|Light Brown Apple Moth damage to grapevines before bunch closure.|
Bunch closure (EL 32) in tight bunched varieties is a critical time in the lifecycle of botrytis. The greater the amount of ‘trash’ or damaged berries from light brown apple moth (above) at bunch closure the greater the risk of botrytis.
Botrytis first infects berries as latent or ‘unseen’ infection, during flowering when the flower cap falls. A second type of infection begins to develop as berries press together. Botrytis fungal threads (mycelia) begin to grow from fungus on dead and dying plant tissues (such as ‘trash’ flower debris or damaged berries). This growth from dead material infects berries after berry softening and progressively increases in wet or humid weather.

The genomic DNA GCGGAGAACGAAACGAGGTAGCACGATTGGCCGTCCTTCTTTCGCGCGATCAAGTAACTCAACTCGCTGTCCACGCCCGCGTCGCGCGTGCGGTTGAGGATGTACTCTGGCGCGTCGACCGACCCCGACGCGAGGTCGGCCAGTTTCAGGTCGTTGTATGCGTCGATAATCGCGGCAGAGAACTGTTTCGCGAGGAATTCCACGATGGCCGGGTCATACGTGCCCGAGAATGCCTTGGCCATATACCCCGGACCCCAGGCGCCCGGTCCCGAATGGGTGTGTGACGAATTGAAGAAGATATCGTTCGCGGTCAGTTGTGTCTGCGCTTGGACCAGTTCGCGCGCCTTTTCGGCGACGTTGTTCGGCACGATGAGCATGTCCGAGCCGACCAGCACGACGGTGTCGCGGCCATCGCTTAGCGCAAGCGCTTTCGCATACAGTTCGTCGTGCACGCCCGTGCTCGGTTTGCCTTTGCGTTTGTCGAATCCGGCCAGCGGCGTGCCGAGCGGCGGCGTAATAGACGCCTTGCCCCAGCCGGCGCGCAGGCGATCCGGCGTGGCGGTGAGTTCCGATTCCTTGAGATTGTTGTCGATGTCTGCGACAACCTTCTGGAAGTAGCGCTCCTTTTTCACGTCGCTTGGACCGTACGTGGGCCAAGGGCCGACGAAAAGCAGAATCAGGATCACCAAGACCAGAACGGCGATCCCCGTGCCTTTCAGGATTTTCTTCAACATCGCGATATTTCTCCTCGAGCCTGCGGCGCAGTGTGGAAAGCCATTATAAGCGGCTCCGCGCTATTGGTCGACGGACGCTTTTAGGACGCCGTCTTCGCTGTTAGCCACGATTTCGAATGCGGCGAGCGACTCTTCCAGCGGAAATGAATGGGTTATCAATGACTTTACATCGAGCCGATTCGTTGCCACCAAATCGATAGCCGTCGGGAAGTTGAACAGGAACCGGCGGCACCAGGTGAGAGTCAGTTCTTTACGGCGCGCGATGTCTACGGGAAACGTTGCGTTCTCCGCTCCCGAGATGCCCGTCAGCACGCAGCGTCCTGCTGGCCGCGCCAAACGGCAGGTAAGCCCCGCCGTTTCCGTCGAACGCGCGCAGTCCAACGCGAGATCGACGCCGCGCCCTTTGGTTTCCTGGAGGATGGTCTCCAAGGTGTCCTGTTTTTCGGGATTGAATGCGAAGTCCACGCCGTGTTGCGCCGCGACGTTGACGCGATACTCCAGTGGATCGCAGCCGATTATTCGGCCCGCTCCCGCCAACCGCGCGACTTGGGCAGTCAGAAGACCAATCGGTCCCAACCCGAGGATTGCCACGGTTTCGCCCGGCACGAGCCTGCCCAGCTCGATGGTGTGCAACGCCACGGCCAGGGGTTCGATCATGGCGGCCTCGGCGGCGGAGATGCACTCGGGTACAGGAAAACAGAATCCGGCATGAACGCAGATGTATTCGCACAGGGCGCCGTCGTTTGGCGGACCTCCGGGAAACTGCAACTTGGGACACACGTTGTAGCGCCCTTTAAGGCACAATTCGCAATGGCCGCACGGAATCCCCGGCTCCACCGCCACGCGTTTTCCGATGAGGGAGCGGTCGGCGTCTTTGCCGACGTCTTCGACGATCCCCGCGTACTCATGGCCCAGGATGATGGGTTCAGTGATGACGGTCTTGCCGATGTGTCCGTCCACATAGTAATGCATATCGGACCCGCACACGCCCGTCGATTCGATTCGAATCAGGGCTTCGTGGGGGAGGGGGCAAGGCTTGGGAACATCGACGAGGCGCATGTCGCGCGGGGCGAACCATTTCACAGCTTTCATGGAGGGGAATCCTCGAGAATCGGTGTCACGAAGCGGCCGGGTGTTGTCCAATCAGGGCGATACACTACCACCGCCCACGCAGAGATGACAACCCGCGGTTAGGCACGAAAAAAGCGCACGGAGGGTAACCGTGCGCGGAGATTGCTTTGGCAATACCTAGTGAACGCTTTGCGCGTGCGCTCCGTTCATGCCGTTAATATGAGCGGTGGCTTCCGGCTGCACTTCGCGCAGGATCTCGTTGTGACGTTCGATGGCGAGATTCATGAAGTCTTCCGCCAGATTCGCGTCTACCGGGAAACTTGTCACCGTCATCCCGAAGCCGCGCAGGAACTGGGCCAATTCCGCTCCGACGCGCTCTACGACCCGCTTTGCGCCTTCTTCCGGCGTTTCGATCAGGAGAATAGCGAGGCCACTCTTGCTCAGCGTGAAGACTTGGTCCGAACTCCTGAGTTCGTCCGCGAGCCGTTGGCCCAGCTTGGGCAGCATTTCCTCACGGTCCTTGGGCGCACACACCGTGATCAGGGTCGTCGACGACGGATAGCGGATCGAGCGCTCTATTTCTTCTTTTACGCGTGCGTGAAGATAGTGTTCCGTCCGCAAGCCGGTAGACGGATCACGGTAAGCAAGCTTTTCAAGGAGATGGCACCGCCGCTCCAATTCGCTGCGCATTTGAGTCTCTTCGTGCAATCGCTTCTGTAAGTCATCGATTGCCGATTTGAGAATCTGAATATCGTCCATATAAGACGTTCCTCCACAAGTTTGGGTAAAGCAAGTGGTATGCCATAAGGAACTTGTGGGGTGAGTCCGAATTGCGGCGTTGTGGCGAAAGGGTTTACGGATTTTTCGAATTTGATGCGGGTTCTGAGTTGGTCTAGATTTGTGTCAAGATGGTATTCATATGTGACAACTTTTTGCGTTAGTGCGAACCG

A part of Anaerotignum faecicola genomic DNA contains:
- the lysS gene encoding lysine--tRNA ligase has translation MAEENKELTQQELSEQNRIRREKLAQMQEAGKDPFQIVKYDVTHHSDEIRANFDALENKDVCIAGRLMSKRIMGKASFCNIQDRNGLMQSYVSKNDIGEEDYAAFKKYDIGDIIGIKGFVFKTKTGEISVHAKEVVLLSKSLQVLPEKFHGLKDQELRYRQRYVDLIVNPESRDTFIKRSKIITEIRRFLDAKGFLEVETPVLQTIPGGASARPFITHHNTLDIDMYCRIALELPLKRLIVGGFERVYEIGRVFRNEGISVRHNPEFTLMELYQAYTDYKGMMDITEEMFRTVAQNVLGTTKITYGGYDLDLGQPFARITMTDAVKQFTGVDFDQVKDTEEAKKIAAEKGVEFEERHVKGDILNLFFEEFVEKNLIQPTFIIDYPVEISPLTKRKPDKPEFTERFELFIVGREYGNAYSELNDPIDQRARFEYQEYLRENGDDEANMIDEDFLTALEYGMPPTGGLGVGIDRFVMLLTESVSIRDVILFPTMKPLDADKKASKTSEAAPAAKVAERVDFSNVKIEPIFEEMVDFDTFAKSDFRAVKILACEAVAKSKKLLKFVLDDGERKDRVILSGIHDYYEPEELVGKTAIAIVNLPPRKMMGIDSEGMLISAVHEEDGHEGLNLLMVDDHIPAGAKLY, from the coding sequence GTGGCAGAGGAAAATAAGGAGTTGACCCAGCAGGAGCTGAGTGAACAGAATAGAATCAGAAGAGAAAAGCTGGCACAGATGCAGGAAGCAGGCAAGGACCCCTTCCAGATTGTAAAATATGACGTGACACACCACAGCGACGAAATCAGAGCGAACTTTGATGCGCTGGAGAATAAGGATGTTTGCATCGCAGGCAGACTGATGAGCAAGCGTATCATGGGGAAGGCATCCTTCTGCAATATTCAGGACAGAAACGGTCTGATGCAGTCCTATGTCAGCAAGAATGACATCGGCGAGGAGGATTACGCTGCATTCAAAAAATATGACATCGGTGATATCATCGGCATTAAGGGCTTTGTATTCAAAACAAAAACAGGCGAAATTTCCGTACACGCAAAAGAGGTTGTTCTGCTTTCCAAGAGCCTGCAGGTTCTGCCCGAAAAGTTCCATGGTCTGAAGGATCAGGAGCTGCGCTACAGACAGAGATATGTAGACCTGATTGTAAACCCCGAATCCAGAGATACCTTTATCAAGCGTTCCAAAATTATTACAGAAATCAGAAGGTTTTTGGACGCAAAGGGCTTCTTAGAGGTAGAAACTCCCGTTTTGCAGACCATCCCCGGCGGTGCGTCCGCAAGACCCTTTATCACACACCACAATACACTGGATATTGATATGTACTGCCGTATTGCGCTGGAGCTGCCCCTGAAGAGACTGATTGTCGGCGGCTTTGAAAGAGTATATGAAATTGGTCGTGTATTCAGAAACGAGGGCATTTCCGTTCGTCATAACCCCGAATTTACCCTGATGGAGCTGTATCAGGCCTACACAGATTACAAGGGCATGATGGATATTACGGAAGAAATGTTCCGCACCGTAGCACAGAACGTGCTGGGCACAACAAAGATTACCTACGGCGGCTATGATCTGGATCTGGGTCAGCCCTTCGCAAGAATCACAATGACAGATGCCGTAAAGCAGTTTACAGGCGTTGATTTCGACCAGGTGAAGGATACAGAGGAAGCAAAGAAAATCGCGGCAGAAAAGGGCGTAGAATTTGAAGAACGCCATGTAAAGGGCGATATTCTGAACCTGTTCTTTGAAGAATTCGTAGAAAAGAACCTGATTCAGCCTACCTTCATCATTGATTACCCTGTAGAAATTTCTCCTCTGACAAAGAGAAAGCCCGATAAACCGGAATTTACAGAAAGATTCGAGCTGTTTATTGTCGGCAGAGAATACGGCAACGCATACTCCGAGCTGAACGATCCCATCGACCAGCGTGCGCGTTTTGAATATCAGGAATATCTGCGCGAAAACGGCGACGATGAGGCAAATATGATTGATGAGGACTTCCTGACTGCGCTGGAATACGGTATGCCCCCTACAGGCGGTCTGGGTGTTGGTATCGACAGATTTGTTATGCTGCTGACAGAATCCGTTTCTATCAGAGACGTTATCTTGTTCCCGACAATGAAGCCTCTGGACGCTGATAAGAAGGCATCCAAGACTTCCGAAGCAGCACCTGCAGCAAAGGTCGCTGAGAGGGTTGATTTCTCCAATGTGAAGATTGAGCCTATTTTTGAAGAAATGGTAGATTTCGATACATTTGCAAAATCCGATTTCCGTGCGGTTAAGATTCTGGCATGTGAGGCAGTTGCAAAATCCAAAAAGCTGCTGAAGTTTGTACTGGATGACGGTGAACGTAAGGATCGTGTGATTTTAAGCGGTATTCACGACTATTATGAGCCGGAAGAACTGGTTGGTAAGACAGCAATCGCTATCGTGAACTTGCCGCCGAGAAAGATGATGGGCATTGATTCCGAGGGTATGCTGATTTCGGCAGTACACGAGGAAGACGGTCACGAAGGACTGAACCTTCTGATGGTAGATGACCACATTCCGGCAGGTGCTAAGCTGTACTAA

Alternatively varieties grown with an open bunch configuration develop less rot in wet conditions. They have better airflow and lower canopy humidity after rain. A good canopy structure is a key part in botrytis control. High quality Shiraz that is picked in early March has a low risk of developing a significant level of botrytis before it is picked - without chemical application!